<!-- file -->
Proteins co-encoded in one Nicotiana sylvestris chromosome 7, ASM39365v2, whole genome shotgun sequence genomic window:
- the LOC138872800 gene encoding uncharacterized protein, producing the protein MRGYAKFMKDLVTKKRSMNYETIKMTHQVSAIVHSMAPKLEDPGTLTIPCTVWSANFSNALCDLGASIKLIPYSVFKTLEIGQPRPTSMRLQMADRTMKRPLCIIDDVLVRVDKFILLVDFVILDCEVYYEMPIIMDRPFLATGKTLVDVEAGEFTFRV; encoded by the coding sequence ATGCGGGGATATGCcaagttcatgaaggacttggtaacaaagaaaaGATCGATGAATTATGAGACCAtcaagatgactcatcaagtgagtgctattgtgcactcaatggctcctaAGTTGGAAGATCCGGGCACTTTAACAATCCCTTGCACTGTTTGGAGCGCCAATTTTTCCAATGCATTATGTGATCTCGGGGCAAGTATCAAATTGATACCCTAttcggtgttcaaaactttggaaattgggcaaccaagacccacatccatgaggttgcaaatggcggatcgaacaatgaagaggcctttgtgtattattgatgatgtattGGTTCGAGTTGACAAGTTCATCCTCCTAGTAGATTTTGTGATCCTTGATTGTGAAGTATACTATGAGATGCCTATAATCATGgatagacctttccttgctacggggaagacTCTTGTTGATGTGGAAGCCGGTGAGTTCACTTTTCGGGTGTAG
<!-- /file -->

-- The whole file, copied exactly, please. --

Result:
Proteins co-encoded in one Nicotiana sylvestris chromosome 7, ASM39365v2, whole genome shotgun sequence genomic window:
- the LOC138872800 gene encoding uncharacterized protein, producing the protein MRGYAKFMKDLVTKKRSMNYETIKMTHQVSAIVHSMAPKLEDPGTLTIPCTVWSANFSNALCDLGASIKLIPYSVFKTLEIGQPRPTSMRLQMADRTMKRPLCIIDDVLVRVDKFILLVDFVILDCEVYYEMPIIMDRPFLATGKTLVDVEAGEFTFRV; encoded by the coding sequence ATGCGGGGATATGCcaagttcatgaaggacttggtaacaaagaaaaGATCGATGAATTATGAGACCAtcaagatgactcatcaagtgagtgctattgtgcactcaatggctcctaAGTTGGAAGATCCGGGCACTTTAACAATCCCTTGCACTGTTTGGAGCGCCAATTTTTCCAATGCATTATGTGATCTCGGGGCAAGTATCAAATTGATACCCTAttcggtgttcaaaactttggaaattgggcaaccaagacccacatccatgaggttgcaaatggcggatcgaacaatgaagaggcctttgtgtattattgatgatgtattGGTTCGAGTTGACAAGTTCATCCTCCTAGTAGATTTTGTGATCCTTGATTGTGAAGTATACTATGAGATGCCTATAATCATGgatagacctttccttgctacggggaagacTCTTGTTGATGTGGAAGCCGGTGAGTTCACTTTTCGGGTGTAG